January 2001 – Officials at Temple University in Philadelphia, Pennsylvania, allegedly had student Michael A. Marcavage involuntarily committed to a state mental hospital after he initiated a Christian response to a blasphemous play performed on campus. Marcavage is being represented by the AFA Center for Law & Policy (CLP) in a lawsuit.
Marcavage was a junior at the university in the fall of 1999, when he discovered that the Temple University Theater Department would be performing the play Corpus Christi on campus. Corpus Christi inflamed Christians around the country, and especially in New York City, when it was first performed on Broadway in 1998. The play depicts Jesus as a homosexual who has sex with his disciples, and was crucified for being "king of the queers."
According to his prepared statement, Marcavage immediately complained to the dean of the School of Communications and Theater, as well as to the president of the university, informing them of the nature of the play. In addition, Marcavage said that he posted fliers "so that all Christians on campus would be aware of this horrible play."
Marcavage met on a number of occasions with Vice President of Campus Safety William Bergman and Director of Campus Safety Carl Bittenbender. After Bergman repeatedly expressed his concern that protests outside the theater might lead to a confrontation between different factions of the student body, Marcavage said he agreed not to promote a protest.
Instead, he selected a different approach to Corpus Christi's blasphemous message. He asked for and received permission from Bergman to stage a Christian outreach to the student community at Temple.
According to Marcavage, Bergman promised that a stage would be provided to facilitate the outreach. The same day, however, Bittenbender called Marcavage to inform him that a stage now might be out of the question. The junior was asked to meet with Bittenbender and Bergman at the vice president's office the next morning.
At the meeting Bergman said that a stage would be too expensive to provide. When Marcavage offered to pay for the stage, Bergman refused to give further explanation for the decision. Upset, Marcavage excused himself, went to the bathroom, locked the door and prayed about what he should do next.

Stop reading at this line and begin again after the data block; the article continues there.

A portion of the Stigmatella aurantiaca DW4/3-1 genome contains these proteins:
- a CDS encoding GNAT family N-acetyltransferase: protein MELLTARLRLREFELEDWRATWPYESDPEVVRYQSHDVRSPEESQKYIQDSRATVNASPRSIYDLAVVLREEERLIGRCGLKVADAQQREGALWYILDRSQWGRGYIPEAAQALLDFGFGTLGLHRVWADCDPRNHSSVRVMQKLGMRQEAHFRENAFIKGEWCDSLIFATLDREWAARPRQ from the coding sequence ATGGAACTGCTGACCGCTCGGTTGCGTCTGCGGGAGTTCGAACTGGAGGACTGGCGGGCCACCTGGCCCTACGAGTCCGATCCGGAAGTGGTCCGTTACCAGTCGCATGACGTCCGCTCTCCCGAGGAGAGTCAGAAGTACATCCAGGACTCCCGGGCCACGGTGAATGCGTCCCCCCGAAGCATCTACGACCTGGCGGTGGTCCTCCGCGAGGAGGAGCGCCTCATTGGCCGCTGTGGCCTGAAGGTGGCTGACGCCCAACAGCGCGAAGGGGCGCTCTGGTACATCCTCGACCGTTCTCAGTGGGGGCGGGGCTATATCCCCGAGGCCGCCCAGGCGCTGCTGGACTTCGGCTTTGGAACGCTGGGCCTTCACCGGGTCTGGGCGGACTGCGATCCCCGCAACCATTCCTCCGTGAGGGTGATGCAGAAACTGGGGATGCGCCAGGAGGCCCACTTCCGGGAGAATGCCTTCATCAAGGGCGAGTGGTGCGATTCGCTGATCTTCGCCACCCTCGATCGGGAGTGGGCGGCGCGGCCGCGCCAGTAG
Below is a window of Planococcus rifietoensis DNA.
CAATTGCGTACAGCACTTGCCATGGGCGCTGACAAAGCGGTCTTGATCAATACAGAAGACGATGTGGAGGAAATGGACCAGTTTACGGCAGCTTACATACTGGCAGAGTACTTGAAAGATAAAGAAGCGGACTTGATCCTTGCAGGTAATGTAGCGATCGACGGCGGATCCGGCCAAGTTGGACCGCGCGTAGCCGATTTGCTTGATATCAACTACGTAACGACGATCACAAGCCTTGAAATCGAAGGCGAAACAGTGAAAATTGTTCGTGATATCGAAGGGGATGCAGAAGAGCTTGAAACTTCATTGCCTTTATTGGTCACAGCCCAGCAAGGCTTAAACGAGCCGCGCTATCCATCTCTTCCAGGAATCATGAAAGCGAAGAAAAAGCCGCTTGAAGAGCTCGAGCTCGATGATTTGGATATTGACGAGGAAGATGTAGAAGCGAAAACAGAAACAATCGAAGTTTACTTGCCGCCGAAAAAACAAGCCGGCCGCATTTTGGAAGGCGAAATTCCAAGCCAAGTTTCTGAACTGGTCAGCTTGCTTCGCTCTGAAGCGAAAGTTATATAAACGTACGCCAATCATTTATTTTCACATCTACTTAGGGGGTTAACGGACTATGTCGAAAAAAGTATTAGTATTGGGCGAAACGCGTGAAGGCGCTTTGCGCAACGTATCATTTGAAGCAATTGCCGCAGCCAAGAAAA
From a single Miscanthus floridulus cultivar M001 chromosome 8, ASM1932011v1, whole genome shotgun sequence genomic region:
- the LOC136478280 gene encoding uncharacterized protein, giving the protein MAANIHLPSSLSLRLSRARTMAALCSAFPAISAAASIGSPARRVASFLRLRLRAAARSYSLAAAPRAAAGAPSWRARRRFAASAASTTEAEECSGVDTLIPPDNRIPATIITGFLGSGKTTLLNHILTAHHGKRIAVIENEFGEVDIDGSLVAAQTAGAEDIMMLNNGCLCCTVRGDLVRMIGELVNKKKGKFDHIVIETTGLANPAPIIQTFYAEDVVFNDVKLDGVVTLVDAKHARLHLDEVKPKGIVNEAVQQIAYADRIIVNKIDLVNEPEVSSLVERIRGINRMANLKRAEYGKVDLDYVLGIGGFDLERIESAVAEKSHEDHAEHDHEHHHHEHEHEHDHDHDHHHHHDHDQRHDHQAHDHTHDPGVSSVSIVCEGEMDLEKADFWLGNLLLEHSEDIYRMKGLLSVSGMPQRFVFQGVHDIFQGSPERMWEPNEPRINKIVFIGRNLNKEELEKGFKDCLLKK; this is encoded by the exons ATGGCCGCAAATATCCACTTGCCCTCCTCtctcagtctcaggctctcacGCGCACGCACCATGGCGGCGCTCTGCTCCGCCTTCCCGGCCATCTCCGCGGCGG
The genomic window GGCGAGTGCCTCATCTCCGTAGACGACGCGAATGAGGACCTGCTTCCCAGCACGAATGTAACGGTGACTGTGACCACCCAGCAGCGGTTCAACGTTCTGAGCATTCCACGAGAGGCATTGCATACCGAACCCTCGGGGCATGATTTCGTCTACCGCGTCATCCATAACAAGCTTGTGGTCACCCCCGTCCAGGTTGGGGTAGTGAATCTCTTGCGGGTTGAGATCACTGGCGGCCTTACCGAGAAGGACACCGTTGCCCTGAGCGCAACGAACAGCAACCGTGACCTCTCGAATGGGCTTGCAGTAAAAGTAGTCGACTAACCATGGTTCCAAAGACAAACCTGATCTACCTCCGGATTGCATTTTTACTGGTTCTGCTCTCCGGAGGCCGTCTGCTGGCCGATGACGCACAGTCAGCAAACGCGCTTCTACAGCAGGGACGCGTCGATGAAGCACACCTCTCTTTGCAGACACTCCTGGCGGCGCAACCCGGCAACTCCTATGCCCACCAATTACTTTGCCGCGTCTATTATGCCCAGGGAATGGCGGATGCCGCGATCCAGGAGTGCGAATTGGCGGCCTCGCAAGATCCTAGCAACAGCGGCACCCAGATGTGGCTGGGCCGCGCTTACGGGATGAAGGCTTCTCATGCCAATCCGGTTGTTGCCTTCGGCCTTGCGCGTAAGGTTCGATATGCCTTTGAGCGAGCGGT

Marcavage said the next thing he knew, Bergman was pounding on the door, demanding that the student come out and continue the discussion. Marcavage said he opened the door and "told him that I believed our conversation was over."
The junior said Bergman physically forced him back into the office and "pushed me into a chair and held me with his arm." When Marcavage said he wanted to leave, Bergman allegedly refused to allow it. Attempting to rise, he said the vice president tripped him to the floor, and then Bergman and Bittenbender manhandled him to the couch, where they held him down.
Marcavage said moments later, a Temple University police officer arrived and handcuffed the junior. Eventually Marcavage was taken by police car to the Emergency Crisis Center at Temple University Hospital.
At the crisis center, Bittenbender allegedly signed a statement making some stunning allegations: that Marcavage was "severely mentally disabled;" represented a "clear and present danger to others;" that the junior had "inflicted or attempted to inflict serious bodily harm on another" within the past 30 days; and that Marcavage "has attempted suicide" and there was a "reasonable probability of suicide unless treatment was afforded" by the emergency crisis center. Bittenbender's statement concluded that Marcavage was "in need of involuntary examination and treatment."
According to documents provided by Marcavage, however, the junior was examined at the crisis center by Dr. Jose Villaluz, who noted in his written report that Marcavage was "not in need of involuntary treatment" and ordered the student's release--three hours after first arriving.
Subsequent to the junior's being handcuffed--but prior to being placed in the squad car--Marcavage had also apparently been observed by Dr. Denise Walton, a Temple University staff psychologist. In a separate document, Dr. Walton said she also had seen no overt sign that the student was about to harm himself or others.
An attempt to file a police report at the Temple University police station concerning his ordeal was rebuffed. Marcavage said police at first refused to file a charge against Bergman because the vice president was "our boss." Then Bittenbender entered the room, and told Marcavage that no report would be filed, because no crime had been committed. His only recourse was to file a report with the Philadelphia Police Department.
After subsequent attempts to complain through university channels failed, Marcavage sought help from the CLP.
CLP Senior Trial Attorney Brian Fahling, who is handling the case, said, "This kid is as solid as a rock. Besides being a college student on the Dean's List, Michael was a White House intern with security clearance, is founder and president of a ministry called Protect the Children, president of his own business, and a volunteer who has worked with Campus Crusade for Christ and gone overseas with Feed the Children," Fahling said. "This is a good Christian kid who wanted to stand up for Jesus, and instead was handcuffed and dragged to a mental hospital as if he'd been seeing pink elephants."
The CLP lawsuit targets Temple University, as well as Bergman and Bittenbender, charging the defendants with depriving Marcavage of his civil and constitutional rights. Criminal charges related to the incident have also been lodged.